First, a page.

VOL. 131 | NO. 61 | Friday, March 25, 2016
In operation since 1969, Sugar Services is one of the last vestiges of the South End’s legacy as a heavy industrial area. While the factory has continued to process bulk sugar into liquid sugar from its site at 15 W. G.E. Patterson, at the southeast corner of Tennessee Street, developers attracted to the South Main Arts District have built condos and apartments on either side.
As a vice president for Bank of America, Jill Crocker has witnessed the upheaval that can occur when one financial institution takes over another.
The ad opens on a wide view of horses charging across a sweeping vista. As a camera pans over the scene, the voiceover from a child is eventually heard. “I love horses.”
At week’s end in Nashville, a bill to allow de-annexation by referendum was still on the tracks to passage. But there were significant differences in the Senate and House versions as the Tennessee Legislature heads for adjournment for the year in early April.
Let’s all take a deep cleansing breath, away from the mounds of pollen that are amassing in the Memphis spring.
LETTERS TO THE EDITOR
Alzheimer’s families in Tennessee have a champion in Washington, D.C.! I would like to thank Congressman Steve Cohen for co-sponsoring the HOPE for Alzheimer’s Act. This move shows true understanding that Alzheimer’s is an unavoidable reality for families, as well as a budget-breaker for state and federal governments.
THE TIPPING POINT
Why start a bank? It’s a question that would never occur to most people. But to Susan Stephenson, the answer is obvious: “It’s infinite variety. You get to participate in other people’s dreams. In the morning, I can be a first-time homeowner. In the afternoon, I’m a small business looking to open a new location.”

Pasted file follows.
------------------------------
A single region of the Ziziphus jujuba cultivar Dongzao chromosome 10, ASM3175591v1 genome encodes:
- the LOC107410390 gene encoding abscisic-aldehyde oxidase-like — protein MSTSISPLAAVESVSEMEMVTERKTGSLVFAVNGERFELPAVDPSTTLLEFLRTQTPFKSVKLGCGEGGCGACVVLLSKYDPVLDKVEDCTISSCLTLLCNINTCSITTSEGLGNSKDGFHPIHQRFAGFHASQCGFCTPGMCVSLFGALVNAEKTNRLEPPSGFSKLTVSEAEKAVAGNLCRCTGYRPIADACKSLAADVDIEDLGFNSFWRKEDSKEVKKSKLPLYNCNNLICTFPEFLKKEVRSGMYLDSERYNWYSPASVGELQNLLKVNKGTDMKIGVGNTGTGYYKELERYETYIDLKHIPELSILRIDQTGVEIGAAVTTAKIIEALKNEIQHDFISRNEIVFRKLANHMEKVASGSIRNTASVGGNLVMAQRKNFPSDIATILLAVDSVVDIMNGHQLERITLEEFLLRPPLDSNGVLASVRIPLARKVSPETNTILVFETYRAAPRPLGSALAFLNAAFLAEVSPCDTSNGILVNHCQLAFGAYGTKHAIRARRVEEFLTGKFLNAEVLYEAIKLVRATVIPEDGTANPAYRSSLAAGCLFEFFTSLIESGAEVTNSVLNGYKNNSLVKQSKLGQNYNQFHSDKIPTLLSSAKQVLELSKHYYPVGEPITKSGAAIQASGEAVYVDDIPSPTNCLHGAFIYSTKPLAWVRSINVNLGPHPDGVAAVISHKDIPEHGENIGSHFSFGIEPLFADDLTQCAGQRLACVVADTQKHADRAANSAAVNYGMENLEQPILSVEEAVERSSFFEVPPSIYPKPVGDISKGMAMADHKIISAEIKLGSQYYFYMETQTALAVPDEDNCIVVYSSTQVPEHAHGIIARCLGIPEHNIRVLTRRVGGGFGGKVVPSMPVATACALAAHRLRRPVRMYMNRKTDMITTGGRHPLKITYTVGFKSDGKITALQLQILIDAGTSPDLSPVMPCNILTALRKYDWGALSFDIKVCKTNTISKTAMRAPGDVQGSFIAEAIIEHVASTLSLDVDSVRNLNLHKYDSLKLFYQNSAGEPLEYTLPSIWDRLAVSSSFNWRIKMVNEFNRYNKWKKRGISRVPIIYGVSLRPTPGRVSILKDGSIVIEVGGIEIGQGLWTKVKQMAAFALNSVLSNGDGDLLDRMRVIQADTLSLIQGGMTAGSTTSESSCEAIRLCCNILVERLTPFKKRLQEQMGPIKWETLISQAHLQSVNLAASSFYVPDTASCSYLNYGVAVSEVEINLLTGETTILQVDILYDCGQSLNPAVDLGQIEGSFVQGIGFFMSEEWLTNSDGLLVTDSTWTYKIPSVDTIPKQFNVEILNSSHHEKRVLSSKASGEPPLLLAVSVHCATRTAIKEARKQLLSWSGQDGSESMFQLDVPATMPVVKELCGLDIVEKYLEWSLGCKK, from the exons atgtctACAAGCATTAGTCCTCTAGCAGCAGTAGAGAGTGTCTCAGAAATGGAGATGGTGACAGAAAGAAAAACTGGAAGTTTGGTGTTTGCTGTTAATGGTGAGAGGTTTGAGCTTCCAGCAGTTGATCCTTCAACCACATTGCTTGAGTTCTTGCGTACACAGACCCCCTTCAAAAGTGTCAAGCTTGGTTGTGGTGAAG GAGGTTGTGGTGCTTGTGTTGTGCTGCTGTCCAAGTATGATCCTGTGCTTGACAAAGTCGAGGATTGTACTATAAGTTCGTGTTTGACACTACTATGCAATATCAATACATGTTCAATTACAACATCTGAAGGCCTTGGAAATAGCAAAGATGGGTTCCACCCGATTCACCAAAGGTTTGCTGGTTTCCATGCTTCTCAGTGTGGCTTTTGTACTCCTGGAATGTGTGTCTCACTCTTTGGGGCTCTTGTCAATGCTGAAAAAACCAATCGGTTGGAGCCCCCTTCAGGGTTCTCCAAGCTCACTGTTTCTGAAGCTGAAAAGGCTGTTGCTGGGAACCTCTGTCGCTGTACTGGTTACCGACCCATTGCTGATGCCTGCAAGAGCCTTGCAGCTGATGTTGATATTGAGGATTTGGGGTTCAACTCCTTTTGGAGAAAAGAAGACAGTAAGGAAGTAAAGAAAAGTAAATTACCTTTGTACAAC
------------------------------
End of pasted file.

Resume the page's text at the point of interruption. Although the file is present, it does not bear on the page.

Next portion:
In some respects, it’s all very corny. This whole notion of a football team as a family and relationships being the foundation of everything.
This is not a Grizzlies season to remember. It is a Grizzlies season impossible to forget.
ON PORCHES. Whatever porches are about, the best ones are about time. Time for swings and rocking chairs and reflection. Time spent alone with your thoughts or time shared with others sharing space and experience. Time to be very quiet. Or very loud. Life in real time.
Last week, upon experiencing SXSW in my old stomping grounds of Austin, I listened, networked, and ate far more in one concentrated period than I ever thought possible. The sights and tastes were exhilarating, and the opportunities were empowering.
Ray’s Take: Owning our own home is still a big part of the American dream. Achieving that dream has changed a bit since the Great Recession when significantly tighter standards were put in place.
NASHVILLE, Tenn. (AP) – Republican Gov. Bill Haslam's proposal to remove four-year public universities from the Board of Regents system and give them their own boards won approval Thursday in the Tennessee House.
NASHVILLE, Tenn. (AP) – The state Senate has passed a bill that would force people who sue state employees or elected officials to pay legal fees if they fail in a lawsuit.
NASHVILLE, Tenn. (AP) – A bill seeking to strip funding from University of Tennessee's diversity office has been withdrawn in the Senate.
NASHVILLE, Tenn. (AP) – Longtime state Sen. Randy McNally plans to run for Senate speaker after this year's elections.
CLARKSVILLE, Tenn. (AP) – The Tennessee Comptroller's Office is questioning the spending of one agency and the reimbursements claimed by another that participate in food programs to feed low-income children.
NASHVILLE, Tenn. (AP) – A bill seeking to allow Tennessee cities to ban guns from being carried at ticketed events has failed in a House subcommittee.
NASHVILLE, Tenn. (AP) – A bill seeking to underscore the right of Tennessee clergy to refuse to perform marriages based on religious convictions has failed in the House.
NASHVILLE, Tenn. (AP) – The Tennessee Senate is advancing a bill to require transgender students to use bathrooms that match their sex at birth, while House members are seeking to revive the measure that was defeated earlier in the week.
WASHINGTON (AP) – Federal officials are encouraging generic drugmakers to develop painkillers that are harder to abuse, the latest in a string of steps designed to combat abuse of highly-addictive pain drugs like codeine and oxycodone.